You may be angry and rightly so. But if you let your anger speak for you, you’ll end up regretting it. Stop. Breathe. Reflect. Do yourself a favor and step back before responding.

You’ll thank yourself in the long run. Especially as we are all navigating the difficulties of self-isolation, working from home, and communicating remotely, it’s more important than ever to deal with conflict productively and thoughtfully. Just make sure that you do respond eventually. Hanging on to anger builds grudges, communication gaps, and lowers morale for everyone. Be proactive. Be patient. Be kind. You’ve got this.

 

Content provided by Q4iNetwork and partners

Photo by SHOTPRIME STUDIO

Nurturing an Inclusive Workplace

Your employees are your greatest resource. Your biggest asset. Your power. Your drive. Your agility and foundation! You’ve created a great team–you’re sure of it. But when was the last time you checked to make sure you’ve got the diversity of talent your company needs?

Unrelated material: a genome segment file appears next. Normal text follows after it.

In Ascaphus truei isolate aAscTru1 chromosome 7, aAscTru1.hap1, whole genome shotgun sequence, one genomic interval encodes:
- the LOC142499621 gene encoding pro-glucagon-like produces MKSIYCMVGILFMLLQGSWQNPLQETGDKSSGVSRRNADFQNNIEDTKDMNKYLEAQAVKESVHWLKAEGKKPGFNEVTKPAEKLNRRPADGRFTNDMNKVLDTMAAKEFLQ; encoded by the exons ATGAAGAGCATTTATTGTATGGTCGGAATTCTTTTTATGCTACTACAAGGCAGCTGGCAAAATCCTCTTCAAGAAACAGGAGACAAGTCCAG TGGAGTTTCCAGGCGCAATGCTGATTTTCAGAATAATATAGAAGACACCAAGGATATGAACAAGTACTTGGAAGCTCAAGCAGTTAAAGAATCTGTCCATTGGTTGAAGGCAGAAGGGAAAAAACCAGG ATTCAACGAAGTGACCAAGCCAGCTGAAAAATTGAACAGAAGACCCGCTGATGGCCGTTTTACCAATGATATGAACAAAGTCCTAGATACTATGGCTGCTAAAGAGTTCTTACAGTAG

Are you sure you have everything you need in your proverbial toolbox? Having one full of just hammers is going to be useless unless you’ve got nails. And screws, and levels, and safety glasses, and saws, and…you get it. When you hire a bunch of people with the same skills, the same backgrounds, and the same experiences, you’re selling yourself short and weakening your potential. The more diversity of thought, experiences, strengths you have on your team, the more successful your business will be.   

Ensure you’re putting an emphasis on protecting and nurturing diversity within your workplace by consistently and objectively assessing where your company is falling short and where it’s excelling. The following are some key areas of operations to consider.   

Inclusive language 

Every business has a voice. It comes across in every communication aspect of your company, from external marketing to internal communications. The atmosphere of your business to your employee handbooks, internal surveys, data collection, and emails are all opportunities for communication. Consider how you use language that can apply to the broadest range of people. Some example to consider: